Montas doesn’t believe the shoulder is as bad as it was earlier this season. “Today when I woke up, I thought it was going to be worse,’’ he said, “but it was just normal soreness from pitching. That’s why I feel like it’s nothing crazy.”

Boone’s level of concern?

“At least a little bit concerned,” he said earlier Saturday. “It seems to be, symptom-wise, less than what he was dealing with in Oakland a couple of months ago. But we’ll obviously know more when we get this [MRI results] back.”

Montas, who had not gotten the MRI results back Saturday night, said he’ll “probably” be able to make his next start. Even if the MRI comes back clean, though, the Yankees are likely to push him back.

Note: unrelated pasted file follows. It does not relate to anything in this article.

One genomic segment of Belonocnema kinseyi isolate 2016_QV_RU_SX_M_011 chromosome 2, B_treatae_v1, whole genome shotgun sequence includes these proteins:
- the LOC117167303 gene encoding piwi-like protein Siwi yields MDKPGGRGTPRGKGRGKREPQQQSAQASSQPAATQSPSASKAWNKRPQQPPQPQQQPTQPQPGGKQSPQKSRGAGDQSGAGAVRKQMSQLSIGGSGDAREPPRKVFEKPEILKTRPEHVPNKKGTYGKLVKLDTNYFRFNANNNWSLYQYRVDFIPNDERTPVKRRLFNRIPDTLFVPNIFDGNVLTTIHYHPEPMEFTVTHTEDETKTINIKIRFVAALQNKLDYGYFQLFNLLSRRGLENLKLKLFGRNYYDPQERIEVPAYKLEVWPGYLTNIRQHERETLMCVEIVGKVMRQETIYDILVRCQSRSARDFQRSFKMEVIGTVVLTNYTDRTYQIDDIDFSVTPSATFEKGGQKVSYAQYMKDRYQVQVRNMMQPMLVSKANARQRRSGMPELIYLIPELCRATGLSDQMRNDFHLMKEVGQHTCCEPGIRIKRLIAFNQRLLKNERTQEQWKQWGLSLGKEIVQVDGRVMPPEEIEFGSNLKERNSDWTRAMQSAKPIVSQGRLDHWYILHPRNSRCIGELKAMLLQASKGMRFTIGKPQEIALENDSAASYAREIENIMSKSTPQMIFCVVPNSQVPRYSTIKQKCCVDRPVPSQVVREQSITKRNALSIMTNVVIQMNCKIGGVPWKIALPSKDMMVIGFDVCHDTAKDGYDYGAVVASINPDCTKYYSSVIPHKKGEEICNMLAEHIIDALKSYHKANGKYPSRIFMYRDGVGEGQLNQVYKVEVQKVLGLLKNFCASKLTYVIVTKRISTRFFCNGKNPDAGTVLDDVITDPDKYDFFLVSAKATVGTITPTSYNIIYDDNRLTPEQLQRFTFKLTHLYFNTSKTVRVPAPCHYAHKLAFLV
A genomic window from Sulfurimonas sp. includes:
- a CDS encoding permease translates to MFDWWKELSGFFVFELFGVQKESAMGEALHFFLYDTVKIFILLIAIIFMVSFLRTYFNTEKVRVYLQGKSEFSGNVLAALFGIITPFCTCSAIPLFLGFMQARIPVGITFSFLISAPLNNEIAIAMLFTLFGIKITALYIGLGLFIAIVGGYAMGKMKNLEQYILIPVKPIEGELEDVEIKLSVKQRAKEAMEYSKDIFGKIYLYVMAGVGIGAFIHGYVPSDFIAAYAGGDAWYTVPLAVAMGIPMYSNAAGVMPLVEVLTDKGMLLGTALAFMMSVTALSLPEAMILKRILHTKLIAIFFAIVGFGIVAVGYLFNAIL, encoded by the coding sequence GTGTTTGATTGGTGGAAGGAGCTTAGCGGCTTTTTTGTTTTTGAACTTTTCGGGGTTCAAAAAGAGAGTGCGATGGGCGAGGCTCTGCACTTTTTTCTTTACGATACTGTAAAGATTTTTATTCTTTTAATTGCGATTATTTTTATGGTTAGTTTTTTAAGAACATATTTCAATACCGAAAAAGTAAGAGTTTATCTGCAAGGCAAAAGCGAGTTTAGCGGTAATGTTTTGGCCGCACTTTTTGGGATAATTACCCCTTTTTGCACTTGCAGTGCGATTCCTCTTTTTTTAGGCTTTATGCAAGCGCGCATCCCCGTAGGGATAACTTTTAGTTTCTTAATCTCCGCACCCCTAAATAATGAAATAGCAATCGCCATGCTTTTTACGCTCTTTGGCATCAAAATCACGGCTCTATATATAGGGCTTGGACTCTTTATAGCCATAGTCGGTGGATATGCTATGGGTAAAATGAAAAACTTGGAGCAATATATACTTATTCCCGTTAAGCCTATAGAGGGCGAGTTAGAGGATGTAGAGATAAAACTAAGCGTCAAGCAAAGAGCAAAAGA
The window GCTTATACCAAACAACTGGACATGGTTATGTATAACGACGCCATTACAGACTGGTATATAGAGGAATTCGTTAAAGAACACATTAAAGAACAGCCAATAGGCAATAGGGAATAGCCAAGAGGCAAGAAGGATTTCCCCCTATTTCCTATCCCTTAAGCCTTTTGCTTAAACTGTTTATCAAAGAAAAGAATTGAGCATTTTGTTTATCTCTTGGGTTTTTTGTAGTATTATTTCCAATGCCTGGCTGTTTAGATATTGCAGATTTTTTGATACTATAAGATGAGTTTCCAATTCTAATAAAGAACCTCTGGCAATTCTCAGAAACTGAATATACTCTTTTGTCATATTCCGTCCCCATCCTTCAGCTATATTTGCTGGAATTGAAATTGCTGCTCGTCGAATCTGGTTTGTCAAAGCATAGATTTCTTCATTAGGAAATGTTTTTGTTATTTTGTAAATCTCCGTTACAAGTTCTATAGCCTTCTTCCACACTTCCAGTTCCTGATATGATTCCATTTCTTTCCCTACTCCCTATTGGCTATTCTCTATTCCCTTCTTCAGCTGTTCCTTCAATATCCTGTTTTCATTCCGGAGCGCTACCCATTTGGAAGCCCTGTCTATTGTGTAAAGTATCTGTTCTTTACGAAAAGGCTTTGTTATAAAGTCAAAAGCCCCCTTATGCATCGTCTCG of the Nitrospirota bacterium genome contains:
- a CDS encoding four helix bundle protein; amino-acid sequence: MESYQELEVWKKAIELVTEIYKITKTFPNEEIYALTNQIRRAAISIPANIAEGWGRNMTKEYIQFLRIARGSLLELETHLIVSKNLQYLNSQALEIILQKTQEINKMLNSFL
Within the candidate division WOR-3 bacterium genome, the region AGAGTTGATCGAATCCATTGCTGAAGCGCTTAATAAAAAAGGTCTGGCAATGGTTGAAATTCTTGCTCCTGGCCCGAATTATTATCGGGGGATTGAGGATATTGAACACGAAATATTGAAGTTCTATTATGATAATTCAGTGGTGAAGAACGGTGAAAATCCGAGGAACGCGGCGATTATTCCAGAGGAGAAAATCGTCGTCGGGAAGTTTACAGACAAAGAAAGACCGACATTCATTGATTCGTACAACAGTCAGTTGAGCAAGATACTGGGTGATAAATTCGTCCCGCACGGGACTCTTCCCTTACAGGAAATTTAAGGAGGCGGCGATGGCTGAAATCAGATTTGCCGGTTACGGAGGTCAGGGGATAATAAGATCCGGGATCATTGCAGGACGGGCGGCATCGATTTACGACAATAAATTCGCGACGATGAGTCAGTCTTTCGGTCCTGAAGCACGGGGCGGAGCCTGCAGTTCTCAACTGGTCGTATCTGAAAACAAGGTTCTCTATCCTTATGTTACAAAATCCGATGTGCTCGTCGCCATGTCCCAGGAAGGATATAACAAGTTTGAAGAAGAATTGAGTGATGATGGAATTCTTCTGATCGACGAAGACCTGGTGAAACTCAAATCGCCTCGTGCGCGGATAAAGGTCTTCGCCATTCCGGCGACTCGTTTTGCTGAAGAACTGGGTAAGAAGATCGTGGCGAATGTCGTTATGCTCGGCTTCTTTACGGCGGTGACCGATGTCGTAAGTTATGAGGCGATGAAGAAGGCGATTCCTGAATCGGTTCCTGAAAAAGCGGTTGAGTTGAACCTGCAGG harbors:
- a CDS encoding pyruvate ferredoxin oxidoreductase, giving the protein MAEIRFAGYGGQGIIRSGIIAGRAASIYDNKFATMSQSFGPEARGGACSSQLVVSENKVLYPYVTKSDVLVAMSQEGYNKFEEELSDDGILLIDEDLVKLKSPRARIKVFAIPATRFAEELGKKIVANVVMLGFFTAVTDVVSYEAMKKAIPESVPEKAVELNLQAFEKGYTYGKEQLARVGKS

Montas has a 6.35 ERA and a 1.54 WHIP in 39 2⁄3 innings with the Yankees.



One of the odder injuries you’ll ever see occurred in the third inning Saturday night.

Marwin Gonzalez, who left Friday night’s game because of illness — with dizziness being one of the symptoms — led off and took a called strike. Catcher Victor Caratini, from his knees, wound up and fired back to Brandon Woodruff, but his throw caught Gonzalez squarely on the left side of his batting helmet, knocking it completely off his head. After several minutes of being checked by Boone and a trainer, a dazed Gonzalez was replaced at the plate by Aaron Hicks, who struck out. Oswaldo Cabrera replaced Gonzalez at first base, only the second time he has ever played the position.